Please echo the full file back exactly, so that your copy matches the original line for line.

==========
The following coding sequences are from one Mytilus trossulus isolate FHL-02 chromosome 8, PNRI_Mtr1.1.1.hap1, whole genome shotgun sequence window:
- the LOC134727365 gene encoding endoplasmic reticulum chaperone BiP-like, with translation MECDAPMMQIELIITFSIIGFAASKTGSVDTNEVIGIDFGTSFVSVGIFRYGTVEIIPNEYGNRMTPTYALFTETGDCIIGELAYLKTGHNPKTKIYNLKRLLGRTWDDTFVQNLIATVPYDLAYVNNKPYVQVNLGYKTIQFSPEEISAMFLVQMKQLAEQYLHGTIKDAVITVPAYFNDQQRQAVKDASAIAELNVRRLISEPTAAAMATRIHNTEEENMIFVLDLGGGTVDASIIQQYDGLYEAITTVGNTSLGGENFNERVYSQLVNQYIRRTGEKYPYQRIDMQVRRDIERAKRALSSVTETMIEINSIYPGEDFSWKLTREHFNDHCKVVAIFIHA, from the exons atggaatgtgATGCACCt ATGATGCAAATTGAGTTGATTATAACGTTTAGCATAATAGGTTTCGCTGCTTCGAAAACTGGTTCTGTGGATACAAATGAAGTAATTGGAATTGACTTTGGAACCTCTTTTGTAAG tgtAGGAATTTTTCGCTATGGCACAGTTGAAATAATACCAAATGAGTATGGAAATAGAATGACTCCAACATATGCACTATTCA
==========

The following coding sequences are from one Mytilus trossulus isolate FHL-02 chromosome 8, PNRI_Mtr1.1.1.hap1, whole genome shotgun sequence window:
- the LOC134727365 gene encoding endoplasmic reticulum chaperone BiP-like, with translation MECDAPMMQIELIITFSIIGFAASKTGSVDTNEVIGIDFGTSFVSVGIFRYGTVEIIPNEYGNRMTPTYALFTETGDCIIGELAYLKTGHNPKTKIYNLKRLLGRTWDDTFVQNLIATVPYDLAYVNNKPYVQVNLGYKTIQFSPEEISAMFLVQMKQLAEQYLHGTIKDAVITVPAYFNDQQRQAVKDASAIAELNVRRLISEPTAAAMATRIHNTEEENMIFVLDLGGGTVDASIIQQYDGLYEAITTVGNTSLGGENFNERVYSQLVNQYIRRTGEKYPYQRIDMQVRRDIERAKRALSSVTETMIEINSIYPGEDFSWKLTREHFNDHCKVVAIFIHA, from the exons atggaatgtgATGCACCt ATGATGCAAATTGAGTTGATTATAACGTTTAGCATAATAGGTTTCGCTGCTTCGAAAACTGGTTCTGTGGATACAAATGAAGTAATTGGAATTGACTTTGGAACCTCTTTTGTAAG tgtAGGAATTTTTCGCTATGGCACAGTTGAAATAATACCAAATGAGTATGGAAATAGAATGACTCCAACATATGCACTATTCA